For example, if I were to check Riley's sugar 1 hour after he ate and it was 95 I would know that if I didn't do anything then he would go low. I would take into account how much insulin he had on board and give him a snack and maybe even a temp basal decrease. Last year his teacher would check and think "OK, that's a good number" and let it go. Of course, in a little while Riley was low. Then, she'd treat with juice like she was told. But, the amount of insulin that was still on board was never considered. I touched on that with her, but like I said, unless you live it, you just can't really understand it.

Now, I'm not complaining about Riley's teacher. She did a good job with Riley. She just didn't do a great job. And, sorry, but when it comes to my child I want as close to "great" as you can get. Riley's sugars were horrible pretty much the whole school year. It wasn't until about the last 2 months of school that things finally clicked into place.

This year my plan is to take decision making power out of the hands of the teacher. I want Riley to call me after every sugar check and I will tell him what to do. He's old enough now that he can do what he needs to do while I talk to him on the phone. I will still train his teacher like I have before. She will still know what to do, especially for lows. And, she will still have to learn how to count carbs. But, as I said before, there is no way to teach how to handle insulin on board and exercise and sickness and stress. There are just too many variables. I refuse to have another school year like last year.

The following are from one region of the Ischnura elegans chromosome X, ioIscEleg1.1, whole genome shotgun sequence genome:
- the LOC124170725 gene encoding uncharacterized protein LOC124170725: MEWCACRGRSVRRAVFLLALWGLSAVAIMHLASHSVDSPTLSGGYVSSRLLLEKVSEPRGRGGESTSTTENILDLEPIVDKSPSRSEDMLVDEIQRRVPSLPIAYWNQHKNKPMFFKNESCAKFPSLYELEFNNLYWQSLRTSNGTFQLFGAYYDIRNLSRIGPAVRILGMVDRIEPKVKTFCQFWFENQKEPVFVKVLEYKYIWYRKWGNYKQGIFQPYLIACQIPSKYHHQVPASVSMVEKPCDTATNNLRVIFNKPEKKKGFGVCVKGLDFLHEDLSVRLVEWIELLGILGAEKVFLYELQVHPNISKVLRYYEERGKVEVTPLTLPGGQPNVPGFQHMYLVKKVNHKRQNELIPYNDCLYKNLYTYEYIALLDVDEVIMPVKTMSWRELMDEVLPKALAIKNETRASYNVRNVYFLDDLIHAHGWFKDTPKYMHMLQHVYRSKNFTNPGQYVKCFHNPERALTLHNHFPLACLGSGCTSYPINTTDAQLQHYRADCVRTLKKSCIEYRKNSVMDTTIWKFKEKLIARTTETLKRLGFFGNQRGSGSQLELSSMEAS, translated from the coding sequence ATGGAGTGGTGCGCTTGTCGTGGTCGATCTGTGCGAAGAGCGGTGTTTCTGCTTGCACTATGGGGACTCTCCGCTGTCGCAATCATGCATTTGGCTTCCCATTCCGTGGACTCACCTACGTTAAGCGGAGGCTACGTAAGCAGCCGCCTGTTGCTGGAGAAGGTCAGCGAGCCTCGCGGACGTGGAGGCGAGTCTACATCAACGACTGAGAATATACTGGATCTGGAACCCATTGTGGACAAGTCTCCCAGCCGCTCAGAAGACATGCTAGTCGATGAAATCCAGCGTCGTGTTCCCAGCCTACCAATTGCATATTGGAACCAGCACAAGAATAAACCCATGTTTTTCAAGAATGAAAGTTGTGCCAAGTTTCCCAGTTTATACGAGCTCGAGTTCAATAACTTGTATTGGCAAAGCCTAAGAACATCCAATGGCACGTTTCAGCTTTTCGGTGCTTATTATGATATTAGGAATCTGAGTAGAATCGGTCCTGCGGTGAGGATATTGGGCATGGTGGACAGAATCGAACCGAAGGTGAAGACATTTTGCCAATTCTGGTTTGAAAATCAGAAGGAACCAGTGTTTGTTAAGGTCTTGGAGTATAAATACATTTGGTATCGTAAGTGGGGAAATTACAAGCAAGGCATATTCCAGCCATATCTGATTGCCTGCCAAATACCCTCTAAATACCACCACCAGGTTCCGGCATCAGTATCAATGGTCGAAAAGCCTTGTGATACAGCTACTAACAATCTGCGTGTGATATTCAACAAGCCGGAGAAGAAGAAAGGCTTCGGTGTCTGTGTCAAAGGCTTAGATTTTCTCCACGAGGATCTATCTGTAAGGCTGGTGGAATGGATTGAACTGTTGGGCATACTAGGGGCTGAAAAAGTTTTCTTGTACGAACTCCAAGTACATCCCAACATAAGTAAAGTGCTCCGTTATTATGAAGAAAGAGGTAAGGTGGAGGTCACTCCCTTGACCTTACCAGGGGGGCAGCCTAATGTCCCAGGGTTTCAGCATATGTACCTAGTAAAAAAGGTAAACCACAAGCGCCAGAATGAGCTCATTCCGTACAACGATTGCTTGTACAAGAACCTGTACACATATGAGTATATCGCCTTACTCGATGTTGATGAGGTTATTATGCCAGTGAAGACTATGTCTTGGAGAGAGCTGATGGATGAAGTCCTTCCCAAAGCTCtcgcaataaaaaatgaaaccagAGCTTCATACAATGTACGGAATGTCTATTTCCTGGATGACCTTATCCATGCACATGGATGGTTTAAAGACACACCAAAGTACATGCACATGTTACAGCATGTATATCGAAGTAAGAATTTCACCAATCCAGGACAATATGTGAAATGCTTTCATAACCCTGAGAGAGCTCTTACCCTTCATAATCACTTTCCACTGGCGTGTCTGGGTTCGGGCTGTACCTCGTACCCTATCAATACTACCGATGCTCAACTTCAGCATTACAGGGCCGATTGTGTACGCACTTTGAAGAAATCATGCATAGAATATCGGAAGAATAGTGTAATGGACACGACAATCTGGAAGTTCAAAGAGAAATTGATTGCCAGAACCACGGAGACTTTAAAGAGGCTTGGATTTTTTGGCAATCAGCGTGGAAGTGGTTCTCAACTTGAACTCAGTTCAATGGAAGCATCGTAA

My hope is that administration will not fight me on it. I hope that they will see that it is what is best for Riley. Also, it really does take some of the strain off of the teacher.

I've talked with Riley about it and he says he's fine with calling me when he checks his sugars. On a good day in Kindergarten his sugar only got checked 2 times. On a good day in 2nd, it should be the same (once we get basals ironed out and except for PE days). Once we get things straight I'm OK with him checking at snack and lunch and then again if he has PE. Of course, there will be high days and there will be low days. I know there will be days when he'll have to call 5 or 6 times. To say that it doesn't add to my stress would be a lie. It's going to force me to think about it more at work than I'd like. But, I think it will be the best thing for Riley.